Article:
Date of Award:

1997

Document Type:

Thesis

Degree Name:

Master of Science (MS)

Department:

Natural Resources

Department name when degree awarded

Geography

Advisor/Chair:

Alan Falconer

Abstract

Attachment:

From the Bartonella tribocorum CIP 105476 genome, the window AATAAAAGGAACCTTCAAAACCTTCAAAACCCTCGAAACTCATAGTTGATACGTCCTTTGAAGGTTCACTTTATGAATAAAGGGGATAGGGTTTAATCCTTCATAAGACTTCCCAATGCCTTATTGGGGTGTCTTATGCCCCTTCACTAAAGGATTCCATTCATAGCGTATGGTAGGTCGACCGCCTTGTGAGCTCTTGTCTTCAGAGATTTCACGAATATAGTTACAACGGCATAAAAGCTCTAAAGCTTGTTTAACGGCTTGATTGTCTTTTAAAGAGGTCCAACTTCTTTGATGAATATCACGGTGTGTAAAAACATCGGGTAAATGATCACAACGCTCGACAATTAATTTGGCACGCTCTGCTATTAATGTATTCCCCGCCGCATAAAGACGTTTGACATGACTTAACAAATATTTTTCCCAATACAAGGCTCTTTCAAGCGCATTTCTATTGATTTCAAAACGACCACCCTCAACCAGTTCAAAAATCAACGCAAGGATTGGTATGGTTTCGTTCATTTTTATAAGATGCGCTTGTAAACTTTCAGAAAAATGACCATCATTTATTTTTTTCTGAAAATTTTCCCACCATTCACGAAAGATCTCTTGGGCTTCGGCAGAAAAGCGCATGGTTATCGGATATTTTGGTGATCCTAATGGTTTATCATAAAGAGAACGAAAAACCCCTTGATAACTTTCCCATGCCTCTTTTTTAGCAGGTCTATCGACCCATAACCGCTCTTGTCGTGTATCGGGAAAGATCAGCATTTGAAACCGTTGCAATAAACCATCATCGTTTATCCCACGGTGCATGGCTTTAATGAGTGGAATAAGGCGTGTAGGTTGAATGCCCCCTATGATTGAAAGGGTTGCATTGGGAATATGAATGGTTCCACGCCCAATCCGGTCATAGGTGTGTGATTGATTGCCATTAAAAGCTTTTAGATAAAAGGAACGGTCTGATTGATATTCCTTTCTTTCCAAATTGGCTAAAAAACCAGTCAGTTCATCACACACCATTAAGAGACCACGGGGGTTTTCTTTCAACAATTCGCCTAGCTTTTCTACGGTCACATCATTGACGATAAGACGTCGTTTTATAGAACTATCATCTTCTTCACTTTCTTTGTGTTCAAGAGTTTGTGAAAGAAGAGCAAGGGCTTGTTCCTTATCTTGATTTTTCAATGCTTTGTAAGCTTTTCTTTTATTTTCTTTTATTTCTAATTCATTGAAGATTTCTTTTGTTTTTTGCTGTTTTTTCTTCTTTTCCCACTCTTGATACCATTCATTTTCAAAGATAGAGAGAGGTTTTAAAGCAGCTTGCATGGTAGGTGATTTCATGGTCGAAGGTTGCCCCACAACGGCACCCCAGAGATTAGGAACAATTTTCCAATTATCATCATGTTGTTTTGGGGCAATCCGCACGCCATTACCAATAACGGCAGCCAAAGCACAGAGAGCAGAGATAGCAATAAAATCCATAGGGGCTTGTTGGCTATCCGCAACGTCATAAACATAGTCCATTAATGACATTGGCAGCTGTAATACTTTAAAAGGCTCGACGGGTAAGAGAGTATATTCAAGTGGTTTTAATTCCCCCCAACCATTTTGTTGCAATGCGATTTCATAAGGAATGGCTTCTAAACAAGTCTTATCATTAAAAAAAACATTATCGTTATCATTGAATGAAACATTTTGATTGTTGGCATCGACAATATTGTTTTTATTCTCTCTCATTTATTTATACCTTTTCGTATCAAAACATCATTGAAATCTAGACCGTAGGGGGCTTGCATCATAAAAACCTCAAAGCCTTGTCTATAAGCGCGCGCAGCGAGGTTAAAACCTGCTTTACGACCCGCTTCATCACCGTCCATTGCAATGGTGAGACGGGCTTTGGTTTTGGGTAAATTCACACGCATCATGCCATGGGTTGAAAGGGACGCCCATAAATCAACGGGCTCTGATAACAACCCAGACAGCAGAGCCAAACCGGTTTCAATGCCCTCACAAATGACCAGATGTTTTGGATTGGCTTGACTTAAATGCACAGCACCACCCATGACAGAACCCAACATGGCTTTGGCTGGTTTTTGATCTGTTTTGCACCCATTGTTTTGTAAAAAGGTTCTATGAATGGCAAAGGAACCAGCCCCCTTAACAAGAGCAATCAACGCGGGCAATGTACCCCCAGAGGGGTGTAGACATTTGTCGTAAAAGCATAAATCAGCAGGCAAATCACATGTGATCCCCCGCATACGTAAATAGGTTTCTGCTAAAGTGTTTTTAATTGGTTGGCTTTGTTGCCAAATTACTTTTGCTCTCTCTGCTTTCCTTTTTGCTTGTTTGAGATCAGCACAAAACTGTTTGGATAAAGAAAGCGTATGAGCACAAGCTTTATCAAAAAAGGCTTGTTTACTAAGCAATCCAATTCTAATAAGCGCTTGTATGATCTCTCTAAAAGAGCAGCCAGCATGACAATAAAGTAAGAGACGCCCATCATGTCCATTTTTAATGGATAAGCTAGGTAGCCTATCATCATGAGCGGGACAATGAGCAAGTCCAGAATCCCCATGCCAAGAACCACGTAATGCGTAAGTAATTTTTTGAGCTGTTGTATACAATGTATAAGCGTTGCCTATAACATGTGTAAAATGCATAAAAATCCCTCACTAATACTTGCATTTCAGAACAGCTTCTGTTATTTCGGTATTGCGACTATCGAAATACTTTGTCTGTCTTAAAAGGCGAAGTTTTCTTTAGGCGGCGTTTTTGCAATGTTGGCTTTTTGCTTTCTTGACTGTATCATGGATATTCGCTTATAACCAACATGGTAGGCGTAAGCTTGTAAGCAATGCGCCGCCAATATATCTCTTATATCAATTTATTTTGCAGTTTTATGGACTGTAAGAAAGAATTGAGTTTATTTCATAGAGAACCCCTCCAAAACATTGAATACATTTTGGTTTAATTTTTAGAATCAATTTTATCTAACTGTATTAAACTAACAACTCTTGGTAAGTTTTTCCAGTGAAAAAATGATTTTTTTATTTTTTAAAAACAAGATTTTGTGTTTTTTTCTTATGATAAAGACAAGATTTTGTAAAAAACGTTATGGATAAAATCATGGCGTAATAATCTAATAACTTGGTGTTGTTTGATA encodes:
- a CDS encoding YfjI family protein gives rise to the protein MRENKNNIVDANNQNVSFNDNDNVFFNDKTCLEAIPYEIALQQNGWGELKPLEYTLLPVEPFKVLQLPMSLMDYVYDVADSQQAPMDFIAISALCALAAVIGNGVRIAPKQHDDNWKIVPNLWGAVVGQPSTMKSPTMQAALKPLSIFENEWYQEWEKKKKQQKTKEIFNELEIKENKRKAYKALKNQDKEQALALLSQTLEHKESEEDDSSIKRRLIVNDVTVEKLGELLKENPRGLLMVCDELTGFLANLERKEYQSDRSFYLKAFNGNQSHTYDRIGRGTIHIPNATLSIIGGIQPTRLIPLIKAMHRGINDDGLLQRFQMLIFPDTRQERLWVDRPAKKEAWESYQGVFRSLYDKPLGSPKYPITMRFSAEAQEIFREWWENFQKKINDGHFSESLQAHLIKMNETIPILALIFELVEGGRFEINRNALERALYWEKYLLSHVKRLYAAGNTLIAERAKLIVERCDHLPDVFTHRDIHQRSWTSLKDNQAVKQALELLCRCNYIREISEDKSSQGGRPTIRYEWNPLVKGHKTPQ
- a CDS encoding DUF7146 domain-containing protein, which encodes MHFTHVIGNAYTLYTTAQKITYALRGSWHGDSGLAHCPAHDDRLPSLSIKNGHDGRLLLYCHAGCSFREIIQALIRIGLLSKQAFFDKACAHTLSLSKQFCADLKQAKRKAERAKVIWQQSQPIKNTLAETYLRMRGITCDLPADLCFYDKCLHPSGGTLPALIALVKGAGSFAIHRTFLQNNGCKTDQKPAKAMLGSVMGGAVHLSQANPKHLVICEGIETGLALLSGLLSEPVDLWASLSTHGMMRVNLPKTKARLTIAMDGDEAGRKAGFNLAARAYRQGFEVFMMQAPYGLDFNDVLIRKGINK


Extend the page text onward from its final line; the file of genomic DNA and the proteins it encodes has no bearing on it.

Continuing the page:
This study integrated remotely sensed data, geographic information system (GIS), and classification tree-based modeling to delineate ecological units for the Ashley National Forest. Data points , provided by the Ashley National Forest, with a known location and dominant vegetation type, were related to data layers that were determined to be helpful in a landtype classification. These layers included elevation, slope, aspect, potential solar irradiation, precipitation, geology, basins, Landsat thematic mapper (TM) bands 3, 4, 5, and 6, and basic land cover. These points, with their related information, were then used to train the tree-based model for landtype classification. This resulted in a set of rules, in the form of a binary decision tree, that could be applied to the entire study area. After the landtype classification was obtained, it was cross-classified with geology to produce a landtype association layer. This resulting data layer was compared to an existing landtype association map and it was determined, by cross-tabulation, that the two classifications identified many of the same patterns.

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